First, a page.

Vice Chancellor Finds Slayer Statute Not Applicable

IMO the Est. of George Wroten Cordray and Robert L. Lane, Admin. for the Estate of George Wroten Cordray, C.A. No. 2022-0614-SG (May 19, 2023)

          In this case, the administrator of an intestate estate (the “Administrator”) filed a petition seeking instructions to assist in determining the decedent’s heirs.  

          In 1955, Norris Cordray killed his wife, Emma, then killed himself. A child of that marriage was George, the decedent in this case. George passed away in 1988, intestate. An estate was opened in 1988 but, notwithstanding the passing of a rather considerable amount of time, the estate remains open. The Court noted that the reasons for that long delay were not pertinent to this decision.

          A genealogical search was conducted to ascertain George’s next of kin and that investigation revealed that George’s closest relatives are descendants of his grandparents Roy Wroten and Viola Shull through Emma’s (mother’s) lineage, and grandparents George and Mary Cordray through Norris’s (father’s) lineage.

          The Administrator raised the arguable applicability of Delaware’s “Slayer Statute.” 12 Del. C. § 2322. Delaware’s Slayer Statute codified common law and provides that “[t]he slayer shall be deemed to have predeceased” the victim for purposes of inheritance.  Speaking of the Administrator, the Vice Chancellor explained, “[h]e asserts that, on account of slaying Emma, Norris not only is prohibited from benefiting from Emma’s estate; the heirs of his lineage (and, pertinently, the lineage of Norris’s parents) are likewise precluded from inheriting from Emma’s issue.” The Vice Chancellor then stated that the present question was apparently one of first impression in Delaware.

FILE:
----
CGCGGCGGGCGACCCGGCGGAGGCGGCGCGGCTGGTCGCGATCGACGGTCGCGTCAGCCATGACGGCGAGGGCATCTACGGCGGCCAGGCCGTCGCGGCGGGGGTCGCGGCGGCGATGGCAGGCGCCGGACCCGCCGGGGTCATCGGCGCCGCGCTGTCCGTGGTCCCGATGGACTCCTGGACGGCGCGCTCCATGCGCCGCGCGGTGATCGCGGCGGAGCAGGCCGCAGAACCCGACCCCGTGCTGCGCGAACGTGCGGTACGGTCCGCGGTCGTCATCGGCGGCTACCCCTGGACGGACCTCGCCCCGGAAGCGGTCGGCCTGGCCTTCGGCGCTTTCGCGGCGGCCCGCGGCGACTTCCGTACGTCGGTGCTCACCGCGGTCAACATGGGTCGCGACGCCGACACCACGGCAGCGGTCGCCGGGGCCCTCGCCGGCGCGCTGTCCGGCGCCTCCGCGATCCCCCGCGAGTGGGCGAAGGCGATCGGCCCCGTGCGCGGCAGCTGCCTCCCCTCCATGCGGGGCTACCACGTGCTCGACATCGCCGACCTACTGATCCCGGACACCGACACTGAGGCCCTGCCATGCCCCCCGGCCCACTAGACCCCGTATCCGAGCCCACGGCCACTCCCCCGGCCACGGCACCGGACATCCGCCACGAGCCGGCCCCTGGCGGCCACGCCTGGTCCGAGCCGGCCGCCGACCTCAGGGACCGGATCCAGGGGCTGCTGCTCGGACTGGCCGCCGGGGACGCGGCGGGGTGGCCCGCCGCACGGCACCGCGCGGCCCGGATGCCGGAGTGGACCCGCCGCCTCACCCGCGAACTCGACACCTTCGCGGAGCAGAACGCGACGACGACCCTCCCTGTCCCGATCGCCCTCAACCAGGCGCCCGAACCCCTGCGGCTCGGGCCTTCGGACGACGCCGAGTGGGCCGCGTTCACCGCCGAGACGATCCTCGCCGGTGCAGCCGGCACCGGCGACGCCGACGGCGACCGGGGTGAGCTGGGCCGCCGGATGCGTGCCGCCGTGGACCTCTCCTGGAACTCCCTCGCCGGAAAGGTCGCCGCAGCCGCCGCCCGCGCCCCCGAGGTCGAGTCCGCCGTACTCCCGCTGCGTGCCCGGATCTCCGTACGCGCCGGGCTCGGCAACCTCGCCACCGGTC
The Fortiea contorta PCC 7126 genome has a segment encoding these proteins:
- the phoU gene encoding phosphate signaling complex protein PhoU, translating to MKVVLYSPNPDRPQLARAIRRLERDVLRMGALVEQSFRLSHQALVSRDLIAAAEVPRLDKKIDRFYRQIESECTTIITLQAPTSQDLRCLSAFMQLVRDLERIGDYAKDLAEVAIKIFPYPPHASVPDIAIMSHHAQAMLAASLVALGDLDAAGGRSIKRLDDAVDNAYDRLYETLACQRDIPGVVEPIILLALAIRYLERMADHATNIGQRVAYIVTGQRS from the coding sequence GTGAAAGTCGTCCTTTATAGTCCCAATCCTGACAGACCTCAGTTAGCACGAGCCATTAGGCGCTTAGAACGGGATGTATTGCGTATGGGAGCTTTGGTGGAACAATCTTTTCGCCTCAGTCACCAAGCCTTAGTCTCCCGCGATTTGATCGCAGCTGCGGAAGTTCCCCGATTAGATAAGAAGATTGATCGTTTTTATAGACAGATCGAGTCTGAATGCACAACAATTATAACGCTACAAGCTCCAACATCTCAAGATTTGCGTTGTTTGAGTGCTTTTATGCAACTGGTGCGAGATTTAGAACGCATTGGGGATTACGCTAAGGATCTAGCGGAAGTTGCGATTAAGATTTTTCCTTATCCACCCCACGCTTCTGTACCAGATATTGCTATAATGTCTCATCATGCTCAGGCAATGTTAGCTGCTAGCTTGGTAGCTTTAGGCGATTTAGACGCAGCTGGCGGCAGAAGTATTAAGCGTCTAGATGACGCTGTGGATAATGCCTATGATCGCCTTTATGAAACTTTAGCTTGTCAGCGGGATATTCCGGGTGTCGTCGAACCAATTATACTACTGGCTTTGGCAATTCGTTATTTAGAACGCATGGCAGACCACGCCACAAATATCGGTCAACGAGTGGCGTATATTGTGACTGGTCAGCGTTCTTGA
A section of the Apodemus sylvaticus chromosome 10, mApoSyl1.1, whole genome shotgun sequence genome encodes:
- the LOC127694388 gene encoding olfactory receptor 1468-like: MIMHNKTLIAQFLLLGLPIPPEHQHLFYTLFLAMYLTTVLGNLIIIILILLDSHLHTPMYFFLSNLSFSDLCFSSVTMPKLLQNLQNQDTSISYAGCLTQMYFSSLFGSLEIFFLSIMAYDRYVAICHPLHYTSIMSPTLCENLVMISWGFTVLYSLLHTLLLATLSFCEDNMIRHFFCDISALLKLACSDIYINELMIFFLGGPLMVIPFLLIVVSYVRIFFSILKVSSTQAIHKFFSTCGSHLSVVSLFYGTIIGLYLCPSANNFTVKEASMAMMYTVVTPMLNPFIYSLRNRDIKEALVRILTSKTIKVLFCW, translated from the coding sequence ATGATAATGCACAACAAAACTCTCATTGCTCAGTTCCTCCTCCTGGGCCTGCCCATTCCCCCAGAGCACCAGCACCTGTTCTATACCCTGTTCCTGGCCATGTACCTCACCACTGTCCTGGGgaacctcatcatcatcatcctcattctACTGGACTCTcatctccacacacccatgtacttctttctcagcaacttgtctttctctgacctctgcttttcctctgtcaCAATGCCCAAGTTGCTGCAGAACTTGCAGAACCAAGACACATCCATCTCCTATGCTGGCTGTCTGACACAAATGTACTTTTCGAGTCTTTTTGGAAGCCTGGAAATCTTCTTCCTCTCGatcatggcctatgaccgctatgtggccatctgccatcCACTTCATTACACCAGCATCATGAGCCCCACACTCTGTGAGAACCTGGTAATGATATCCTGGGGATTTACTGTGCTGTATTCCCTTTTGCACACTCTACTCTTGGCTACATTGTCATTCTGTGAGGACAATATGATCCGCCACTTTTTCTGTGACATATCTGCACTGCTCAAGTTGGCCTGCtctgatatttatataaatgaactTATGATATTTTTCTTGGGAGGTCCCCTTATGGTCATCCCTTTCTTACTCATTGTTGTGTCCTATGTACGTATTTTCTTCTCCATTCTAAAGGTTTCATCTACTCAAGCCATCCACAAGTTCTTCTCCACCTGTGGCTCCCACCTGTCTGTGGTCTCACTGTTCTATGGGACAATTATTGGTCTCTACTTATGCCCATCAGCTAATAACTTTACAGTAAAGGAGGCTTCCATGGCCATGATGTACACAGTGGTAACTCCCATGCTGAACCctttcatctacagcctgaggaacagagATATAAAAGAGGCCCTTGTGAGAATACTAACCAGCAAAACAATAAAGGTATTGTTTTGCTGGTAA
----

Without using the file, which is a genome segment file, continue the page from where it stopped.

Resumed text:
After examining the Administrator’s position and the rather limited possibly precedential Delaware case law, the Vice Chancellor concluded that the Slayer Statute was inapplicable to this matter. Specifically the Court stated, “[b]ecause the slaying has no effect in the current situation, there is no reason to construe Section 2322 to do anything other than what it explicitly calls for—to deem Norris as the predecessor of Emma—which, again, has no effect on the issue before me.”  Further refining the point, the Court later noted that “[t]he kin of Norris who happen to be next of kin of George are not inheriting from Norris’s estate,  and are not benefiting from Norris’ actions.”


William M. Kelleher, Director
Gordon, Fournaris & Mammarella, P.A.